In a quirk of history, descendants of the mutineers from the English ship the Bounty have some of the lowest rates of near-sightedness in the world, according to Perth researchers.
The Lions Eye Institute studied 800 of the sailors' descendants on Norfolk island, 1600km north-east of Sydney, and their findings could hold the key to understanding how genetics impact our eyesight.
Professor David Mackey, who led the study, said Norfolk Island is unique because almost half the islanders trace their ancestry back to nine British mutineers, 12 Tahitian women and six Tahitian men.
The islanders who descended from this group have a rate of myopia (near-sightedness) that's half that of the Australian population.
In 1789, the Bounty sailors led by Fletcher Christian (played by Mel Gibson in the 1984 film The Bounty) set their captain William Bligh adrift in the South Pacific and, along with their Polynesian wives, settled at Pitcairn Island. In the 1850s they moved to Norfolk Island.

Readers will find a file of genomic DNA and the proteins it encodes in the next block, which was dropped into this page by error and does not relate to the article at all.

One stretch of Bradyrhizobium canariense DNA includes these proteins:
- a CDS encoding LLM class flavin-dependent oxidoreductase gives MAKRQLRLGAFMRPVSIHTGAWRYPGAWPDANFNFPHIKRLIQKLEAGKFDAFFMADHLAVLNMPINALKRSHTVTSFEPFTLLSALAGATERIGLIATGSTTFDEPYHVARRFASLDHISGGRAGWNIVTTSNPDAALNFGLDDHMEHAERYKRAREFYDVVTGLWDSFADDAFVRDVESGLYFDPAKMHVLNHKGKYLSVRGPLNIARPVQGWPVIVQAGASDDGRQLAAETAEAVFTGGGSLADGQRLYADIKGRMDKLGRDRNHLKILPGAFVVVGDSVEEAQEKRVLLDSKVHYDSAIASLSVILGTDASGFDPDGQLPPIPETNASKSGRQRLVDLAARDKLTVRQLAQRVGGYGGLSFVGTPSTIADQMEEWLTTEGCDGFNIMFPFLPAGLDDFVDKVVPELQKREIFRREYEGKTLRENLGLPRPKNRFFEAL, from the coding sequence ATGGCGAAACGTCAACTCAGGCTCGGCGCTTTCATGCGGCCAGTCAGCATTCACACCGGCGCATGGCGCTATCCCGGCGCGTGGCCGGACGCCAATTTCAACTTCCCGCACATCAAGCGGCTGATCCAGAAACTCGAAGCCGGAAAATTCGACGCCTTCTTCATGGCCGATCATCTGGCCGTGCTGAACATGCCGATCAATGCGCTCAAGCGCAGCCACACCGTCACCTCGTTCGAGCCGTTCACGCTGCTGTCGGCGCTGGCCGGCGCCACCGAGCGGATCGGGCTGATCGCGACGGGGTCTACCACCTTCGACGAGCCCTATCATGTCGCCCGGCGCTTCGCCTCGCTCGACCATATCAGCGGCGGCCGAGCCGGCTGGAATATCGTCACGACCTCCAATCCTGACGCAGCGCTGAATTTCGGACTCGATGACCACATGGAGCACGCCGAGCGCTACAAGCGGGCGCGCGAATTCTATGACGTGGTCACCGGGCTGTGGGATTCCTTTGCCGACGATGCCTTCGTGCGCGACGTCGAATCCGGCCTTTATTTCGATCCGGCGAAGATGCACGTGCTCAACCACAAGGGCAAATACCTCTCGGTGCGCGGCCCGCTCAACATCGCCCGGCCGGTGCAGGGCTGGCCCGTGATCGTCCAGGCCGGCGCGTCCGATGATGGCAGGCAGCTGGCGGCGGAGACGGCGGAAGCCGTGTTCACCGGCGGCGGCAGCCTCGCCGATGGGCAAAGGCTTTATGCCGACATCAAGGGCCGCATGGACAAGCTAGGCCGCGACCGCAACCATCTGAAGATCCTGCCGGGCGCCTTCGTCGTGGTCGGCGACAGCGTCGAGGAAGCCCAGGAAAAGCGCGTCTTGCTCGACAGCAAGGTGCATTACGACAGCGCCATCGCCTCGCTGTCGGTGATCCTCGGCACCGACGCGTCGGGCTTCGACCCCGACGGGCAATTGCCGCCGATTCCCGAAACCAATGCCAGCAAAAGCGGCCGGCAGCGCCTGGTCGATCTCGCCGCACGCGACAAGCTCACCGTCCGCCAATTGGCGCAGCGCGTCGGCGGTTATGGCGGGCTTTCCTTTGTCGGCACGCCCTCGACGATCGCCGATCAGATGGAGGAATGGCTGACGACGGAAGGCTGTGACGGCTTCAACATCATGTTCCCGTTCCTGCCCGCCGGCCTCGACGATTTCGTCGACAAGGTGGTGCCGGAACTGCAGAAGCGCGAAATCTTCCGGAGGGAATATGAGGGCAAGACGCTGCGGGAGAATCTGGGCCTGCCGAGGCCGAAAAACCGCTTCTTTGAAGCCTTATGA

"One component of the study has found the prevalence of myopia on Norfolk Island is lower than on mainland Australia,” Prof Mackey said in a press release.
"But there was a two-fold higher prevalence of myopia in people without Pitcairn ancestry. We found the rate of Pitcairn group myopia is approximately one-half that of the Australian population and as a result would be ranked among one of the lowest rates in the world.”
Now Professor Mackey wants to analyse the genetic differences between the Norfolk islanders and the broader population to try determine the cause of myopia.
"It could actually have come from both populations," Professor Mackey told ABC radio.
"I imagine the English sailors would have had to have very good vision, as would the Polynesian sailors. It may be that they were from populations that had low rates of myopia to start with and this has been transmitted to their descendants."
The researchers also looked at the participants' time spent outdoors and found those with more sunlight exposure were less likely to have myopia.
About 16 percent of Australians over the age of 40 have myopia.
The study was published in Investigative Ophthalmology and Visual Science.